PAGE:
lost in translation (the californian takes asia)
After 10 wonderful days spent in Asia, we are back in the states. This trip was kind of a last hurrah for my family following my graduation; with me as a newly-minted college grad, one sister in college, and the other in high school, it's a lot more difficult lately to coordinate our schedules, and this was likely our last family trip for quite some time.
It was our first time in both Hong Kong and Phuket, so plenty of things to explore!
Disclaimer: I got really excited and took a lot of pictures so this is a very long post and I suggest you grab a snack or something.
DAY 1: BEIJING
After a cool 24 hours of traveling and a quick stop in Seattle, we arrive in Beijing! It's been a while since I've visited—the last time I was here was in 2013 the summer after freshman year. It was the first time I'd ever traveled internationally alone, and it was pretty cool just walking around China by myself. I felt very out of my element, not speaking the language and being so culturally distant from everyone around me. But it was exciting, and I am ready to do it again.
The bustling airport feels very familiar; it looks exactly as I remember it, with chaotic lines, colorful posters, wide open and modern-looking spaces with beautiful curved white architecture, and lots and lots of people. I remember feeling simultaneously overwhelmed and awestruck by everything the last time I was here. There are a lot of cultural differences between China and the U.S. that I still have yet to get used to. The complete lack of personal space, for one thing. And the staring. Staring isn't really considered rude in China, so the fact that we are four females who are very clearly foreign and traveling by ourselves apparently merits a lot of odd looks. It's very strange to be in a place with so many people that look like you and to still feel like such an outsider. And also to have so many intense staring contests with people on a daily basis.
Our hotel is a five-star goliath of a building, all high ceilings, lacquered wooden geometric window frames, and sparkling drop-glass chandeliers. Chinese-inspired design with a modern twist. We check in and marvel at our room for a while (our favorite part is the electric bath curtain and the waterfall shower), and then head across the street to a local grocery store.
There are three things I have an endless love for in China: the old architecture of the temples and palaces, the poorly-translated signs, and the markets. Markets and grocery stores are SO MUCH FUN, because you never really know what you're going to find. Some of the highlights: a rice bin as big as a sandbox, two full aisles of drinkable yogurt (didn't know that was such a popular thing), dumplings with purple skins, chicken feet in little tiny snack packs, various meats strung out on display, panda baos, and a tomato shaped like Buddha.
We return to the hotel with all of our newly purchased goodies. It's 7:20 am in California, so we finally sleep.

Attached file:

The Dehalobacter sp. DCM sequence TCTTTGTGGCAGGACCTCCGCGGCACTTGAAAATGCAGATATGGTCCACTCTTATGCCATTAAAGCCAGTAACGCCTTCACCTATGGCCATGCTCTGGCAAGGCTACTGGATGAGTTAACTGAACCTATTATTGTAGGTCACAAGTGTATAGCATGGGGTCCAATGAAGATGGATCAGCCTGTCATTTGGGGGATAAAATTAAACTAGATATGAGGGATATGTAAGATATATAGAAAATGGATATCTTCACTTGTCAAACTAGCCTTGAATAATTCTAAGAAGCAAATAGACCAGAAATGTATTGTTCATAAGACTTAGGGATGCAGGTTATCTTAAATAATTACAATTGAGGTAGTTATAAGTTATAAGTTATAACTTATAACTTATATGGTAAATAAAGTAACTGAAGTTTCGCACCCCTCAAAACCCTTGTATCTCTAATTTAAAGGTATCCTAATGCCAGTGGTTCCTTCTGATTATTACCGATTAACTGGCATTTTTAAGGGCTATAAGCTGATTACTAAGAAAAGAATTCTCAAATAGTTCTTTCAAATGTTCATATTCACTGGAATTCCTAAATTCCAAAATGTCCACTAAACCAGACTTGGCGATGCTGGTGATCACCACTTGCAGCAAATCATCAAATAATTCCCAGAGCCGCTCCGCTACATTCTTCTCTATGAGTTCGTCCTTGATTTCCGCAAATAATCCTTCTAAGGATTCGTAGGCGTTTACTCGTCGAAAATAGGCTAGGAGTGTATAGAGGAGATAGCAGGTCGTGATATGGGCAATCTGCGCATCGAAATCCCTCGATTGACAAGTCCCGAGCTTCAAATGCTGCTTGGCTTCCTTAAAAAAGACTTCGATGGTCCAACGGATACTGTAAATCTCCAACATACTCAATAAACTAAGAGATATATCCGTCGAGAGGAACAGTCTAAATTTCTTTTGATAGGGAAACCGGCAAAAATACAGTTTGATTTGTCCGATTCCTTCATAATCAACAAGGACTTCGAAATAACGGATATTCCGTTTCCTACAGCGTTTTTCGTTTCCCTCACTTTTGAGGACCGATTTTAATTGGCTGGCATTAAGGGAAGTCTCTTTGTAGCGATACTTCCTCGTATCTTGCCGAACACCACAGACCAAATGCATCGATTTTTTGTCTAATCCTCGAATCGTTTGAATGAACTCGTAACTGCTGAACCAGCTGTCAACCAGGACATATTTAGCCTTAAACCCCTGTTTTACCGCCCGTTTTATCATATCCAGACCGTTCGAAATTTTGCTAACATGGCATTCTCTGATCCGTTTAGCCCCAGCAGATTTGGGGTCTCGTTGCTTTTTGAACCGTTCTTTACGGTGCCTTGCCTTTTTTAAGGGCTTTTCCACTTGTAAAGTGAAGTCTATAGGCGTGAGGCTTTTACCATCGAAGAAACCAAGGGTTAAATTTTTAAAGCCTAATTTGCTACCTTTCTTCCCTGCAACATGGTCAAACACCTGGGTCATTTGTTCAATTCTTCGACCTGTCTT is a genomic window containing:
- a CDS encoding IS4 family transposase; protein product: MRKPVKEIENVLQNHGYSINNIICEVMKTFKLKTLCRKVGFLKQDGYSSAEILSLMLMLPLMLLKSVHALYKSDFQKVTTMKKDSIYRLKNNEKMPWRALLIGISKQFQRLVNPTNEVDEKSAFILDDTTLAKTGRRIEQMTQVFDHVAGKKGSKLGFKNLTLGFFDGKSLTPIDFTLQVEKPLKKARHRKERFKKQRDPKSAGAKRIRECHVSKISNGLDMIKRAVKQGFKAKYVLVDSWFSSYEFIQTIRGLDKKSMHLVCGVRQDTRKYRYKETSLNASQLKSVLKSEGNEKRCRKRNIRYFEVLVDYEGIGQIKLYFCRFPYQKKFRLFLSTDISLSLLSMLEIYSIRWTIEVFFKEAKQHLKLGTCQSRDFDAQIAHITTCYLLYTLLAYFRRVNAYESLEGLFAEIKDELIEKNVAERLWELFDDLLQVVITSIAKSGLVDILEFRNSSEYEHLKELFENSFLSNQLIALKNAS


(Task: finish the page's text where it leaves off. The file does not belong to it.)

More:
DAY 2: BEIJING
We wake up at 6:30 am Beijing time to start our day. We head downstairs for breakfast and meet the rest of our tour group. Our tour guide named Bryan, who grew up in Hutong, the old part of Beijing, and is smiling 99% of the time. Two white girls that recently graduated from Cal Poly San Louis Obispo, a black family from Brooklyn, a family of six Cubans from Miami, a couple from Ohio, and a couple from St. Louis. A very diverse group (and this is important later).
Our first stop is the Summer Palace. It was constructed during the Qin Dynasty, 300 odd years ago, as a summer home for the emperor. It is comprised of a man-made lake, man-made mountains, stone bridges, lots of lush trees, and beautiful, brightly-painted architecture.
Bryan tells us that the emperor's number is nine—because on a scale of 0-9 it is the highest—and this is reflected in the architecture. There's a bridge with 17 arches (nine coming toward the center from either side) and there are brass knobs on all the doors arranged in 9x9 patterns.
We walk along the lake and people-watch. Chinese people are so interesting. The men wear their shirts tucked above their bellies like crop-tops, there are people singing and dancing, and some older citizens write Chinese calligraphy with water on the hot sidewalks. And there is an excess of selfie sticks. I notice that Chinese people take a lot of pictures, although they almost never smile in them. Selfie sticks are very popular here, especially for people traveling alone or with a friend, and my sister and I make a game out of how many peoples' selfies we can sneak into (total for the day: 7).
Another strange thing is that they don't seem to be too familiar with non-Asian people, and this is where the diversity of our group becomes very prominent. Random people will stare shamelessly and ask to take pictures the people in our group, especially with the two white girls and the black family. We encountered this in 2009 when we traveled with a white family. We thought it was because one of the girls looked like someone famous, but in fact, it was because she was pretty and not Chinese.
I didn't realize how much I walked the last time I was here; last time, we walked around the entirety of the lake, across the bridge, and up the man-made mountain to the top overlooking the Imperial Garden (the picture on my blog's welcome page was taken there back in 2013!). We don't have time to do the paddleboats like I did last time, but we walk around the lake admiring the architecture and the grandiosity of it all. This entire place was built for one person, which sounds crazy, but they also believed he was a direct descendant of Heaven, so I guess I understand wanting to keep him happy.